Bicycle Sharing – about, types, pros and cons

Bikesharing schemes enable users to access bikes on an as-needed basis in urban areas. This can facilitate the use of cycling rather than other non-sustainable modes of transport. Bike sharing stations are usually accessible at all hours, making them an effective on-demand solution. They can be public, or site/location-based.

• Bikesharing schemes enable users to access bikes at all hours on an as-needed basis in rural areas.

• The success rate of bikesharing schemes is varied – and many factors play a part in how
successful the scheme will be, including demographics and local geography.

• They can be public, or site-based, and are usually paid for ‘by the hour’.

• They can make the option of cycling easier to people who don’t own bicycles, and therefore facilitate more sustainable and healthy behaviour.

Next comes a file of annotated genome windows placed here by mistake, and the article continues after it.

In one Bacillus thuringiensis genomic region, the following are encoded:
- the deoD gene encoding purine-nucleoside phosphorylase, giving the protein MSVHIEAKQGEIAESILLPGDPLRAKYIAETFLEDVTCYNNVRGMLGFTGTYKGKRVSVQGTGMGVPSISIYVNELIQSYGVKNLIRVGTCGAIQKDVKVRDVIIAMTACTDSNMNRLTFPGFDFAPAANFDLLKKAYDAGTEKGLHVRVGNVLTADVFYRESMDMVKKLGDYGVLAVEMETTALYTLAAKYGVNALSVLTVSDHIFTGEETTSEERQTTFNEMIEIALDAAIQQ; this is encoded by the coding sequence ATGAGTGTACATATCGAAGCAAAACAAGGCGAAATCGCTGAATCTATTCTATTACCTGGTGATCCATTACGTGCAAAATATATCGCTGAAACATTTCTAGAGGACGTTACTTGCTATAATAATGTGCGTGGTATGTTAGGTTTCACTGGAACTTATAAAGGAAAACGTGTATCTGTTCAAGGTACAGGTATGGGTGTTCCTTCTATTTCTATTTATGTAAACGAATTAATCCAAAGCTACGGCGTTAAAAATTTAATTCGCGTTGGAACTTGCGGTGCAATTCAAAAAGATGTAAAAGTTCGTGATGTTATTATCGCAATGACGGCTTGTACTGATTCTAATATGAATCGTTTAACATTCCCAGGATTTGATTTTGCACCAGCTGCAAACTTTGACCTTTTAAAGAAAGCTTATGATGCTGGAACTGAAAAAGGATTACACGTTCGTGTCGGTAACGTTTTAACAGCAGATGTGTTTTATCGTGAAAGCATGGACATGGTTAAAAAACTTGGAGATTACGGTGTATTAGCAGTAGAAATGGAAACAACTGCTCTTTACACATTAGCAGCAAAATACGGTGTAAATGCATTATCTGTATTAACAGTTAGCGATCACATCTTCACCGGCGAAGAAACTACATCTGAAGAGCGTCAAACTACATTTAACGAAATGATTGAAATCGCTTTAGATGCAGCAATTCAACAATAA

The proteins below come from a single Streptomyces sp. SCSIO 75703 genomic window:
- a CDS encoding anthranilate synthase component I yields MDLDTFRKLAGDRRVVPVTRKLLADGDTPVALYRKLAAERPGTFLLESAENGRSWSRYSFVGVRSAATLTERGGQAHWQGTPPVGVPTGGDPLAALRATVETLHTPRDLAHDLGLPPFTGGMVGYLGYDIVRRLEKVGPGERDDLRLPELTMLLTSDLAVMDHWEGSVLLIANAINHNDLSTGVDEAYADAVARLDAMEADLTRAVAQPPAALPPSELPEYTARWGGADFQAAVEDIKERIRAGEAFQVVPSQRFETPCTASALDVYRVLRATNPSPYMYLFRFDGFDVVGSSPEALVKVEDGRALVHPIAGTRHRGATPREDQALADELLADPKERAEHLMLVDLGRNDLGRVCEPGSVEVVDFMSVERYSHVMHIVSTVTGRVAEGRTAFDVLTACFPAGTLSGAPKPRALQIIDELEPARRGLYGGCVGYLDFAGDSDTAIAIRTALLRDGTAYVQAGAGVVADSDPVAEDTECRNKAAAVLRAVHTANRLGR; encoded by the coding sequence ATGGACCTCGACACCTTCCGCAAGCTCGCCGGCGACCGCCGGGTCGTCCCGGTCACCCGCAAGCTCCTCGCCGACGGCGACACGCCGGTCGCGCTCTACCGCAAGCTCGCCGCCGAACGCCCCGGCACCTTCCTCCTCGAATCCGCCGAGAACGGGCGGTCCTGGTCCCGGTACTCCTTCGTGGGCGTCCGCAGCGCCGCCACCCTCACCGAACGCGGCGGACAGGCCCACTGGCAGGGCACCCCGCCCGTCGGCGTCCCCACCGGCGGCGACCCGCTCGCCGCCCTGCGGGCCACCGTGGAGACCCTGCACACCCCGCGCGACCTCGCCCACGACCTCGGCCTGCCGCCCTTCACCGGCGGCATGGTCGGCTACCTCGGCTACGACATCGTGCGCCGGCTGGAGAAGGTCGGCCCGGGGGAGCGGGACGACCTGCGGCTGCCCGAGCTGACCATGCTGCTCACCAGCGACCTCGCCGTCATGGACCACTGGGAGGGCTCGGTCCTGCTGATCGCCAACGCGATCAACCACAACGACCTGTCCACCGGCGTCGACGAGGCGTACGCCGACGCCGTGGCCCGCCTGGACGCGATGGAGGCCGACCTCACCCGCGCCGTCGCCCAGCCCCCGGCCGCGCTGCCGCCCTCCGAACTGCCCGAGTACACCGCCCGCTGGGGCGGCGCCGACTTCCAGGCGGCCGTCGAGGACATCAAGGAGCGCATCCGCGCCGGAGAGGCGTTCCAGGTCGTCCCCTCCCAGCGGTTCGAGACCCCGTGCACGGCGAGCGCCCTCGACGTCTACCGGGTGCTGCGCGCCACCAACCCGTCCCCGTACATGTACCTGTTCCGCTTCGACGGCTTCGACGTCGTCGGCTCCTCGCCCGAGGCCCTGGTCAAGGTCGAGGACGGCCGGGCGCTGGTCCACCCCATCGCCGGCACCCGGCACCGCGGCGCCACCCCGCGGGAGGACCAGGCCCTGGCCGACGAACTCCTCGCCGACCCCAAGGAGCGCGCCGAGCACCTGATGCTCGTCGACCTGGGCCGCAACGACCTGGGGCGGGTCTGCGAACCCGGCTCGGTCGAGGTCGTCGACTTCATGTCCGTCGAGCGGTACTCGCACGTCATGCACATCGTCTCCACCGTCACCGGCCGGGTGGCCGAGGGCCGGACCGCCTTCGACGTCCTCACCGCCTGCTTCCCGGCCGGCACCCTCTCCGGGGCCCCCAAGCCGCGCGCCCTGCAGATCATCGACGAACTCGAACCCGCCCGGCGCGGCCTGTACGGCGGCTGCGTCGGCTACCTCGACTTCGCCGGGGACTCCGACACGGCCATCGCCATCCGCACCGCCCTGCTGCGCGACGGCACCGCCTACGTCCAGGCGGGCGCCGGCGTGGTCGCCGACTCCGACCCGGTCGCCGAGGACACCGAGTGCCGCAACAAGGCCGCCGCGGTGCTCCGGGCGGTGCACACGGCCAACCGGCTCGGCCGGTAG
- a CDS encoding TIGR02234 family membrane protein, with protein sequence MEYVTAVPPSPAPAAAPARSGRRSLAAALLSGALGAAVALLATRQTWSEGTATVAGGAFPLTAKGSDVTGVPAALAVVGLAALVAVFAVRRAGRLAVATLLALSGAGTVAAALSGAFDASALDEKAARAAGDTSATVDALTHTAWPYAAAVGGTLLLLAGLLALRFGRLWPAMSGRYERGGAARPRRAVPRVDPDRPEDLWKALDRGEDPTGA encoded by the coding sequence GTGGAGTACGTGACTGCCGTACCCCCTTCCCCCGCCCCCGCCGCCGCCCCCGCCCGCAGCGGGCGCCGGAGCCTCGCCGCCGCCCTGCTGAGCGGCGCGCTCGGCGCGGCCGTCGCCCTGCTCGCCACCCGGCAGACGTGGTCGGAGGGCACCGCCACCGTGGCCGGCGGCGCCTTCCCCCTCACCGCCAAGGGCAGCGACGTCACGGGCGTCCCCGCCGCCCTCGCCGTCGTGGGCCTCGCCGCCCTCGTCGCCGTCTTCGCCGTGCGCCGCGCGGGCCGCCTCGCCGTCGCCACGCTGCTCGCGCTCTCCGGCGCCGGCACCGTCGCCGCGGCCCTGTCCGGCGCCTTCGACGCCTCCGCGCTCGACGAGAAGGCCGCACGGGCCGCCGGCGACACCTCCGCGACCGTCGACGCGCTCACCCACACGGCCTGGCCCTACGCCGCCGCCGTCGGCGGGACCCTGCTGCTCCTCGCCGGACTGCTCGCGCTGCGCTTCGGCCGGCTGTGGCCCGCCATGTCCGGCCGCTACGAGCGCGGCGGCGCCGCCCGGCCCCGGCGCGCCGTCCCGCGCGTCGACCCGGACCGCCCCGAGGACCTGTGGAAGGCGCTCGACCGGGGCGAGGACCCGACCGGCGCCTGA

Shaheen et al. (2015) define bikesharing as a system which “allow users to access bicycles on an as-needed basis from a network of stations, which are typically concentrated in urban areas. Bikesharing stations are usually unattended and accessible at all hours, granting an on-demand mobility option. In these systems, the operators are typically responsible for bicycle maintenance, storage, and parking costs”. Shaheen et al. (2015) further distinguish between the following types of bikesharing systems:

  • Public bikesharing. This refers to schemes where anyone is able to access a bicycle for a nominal fee (with a credit/debit card on file).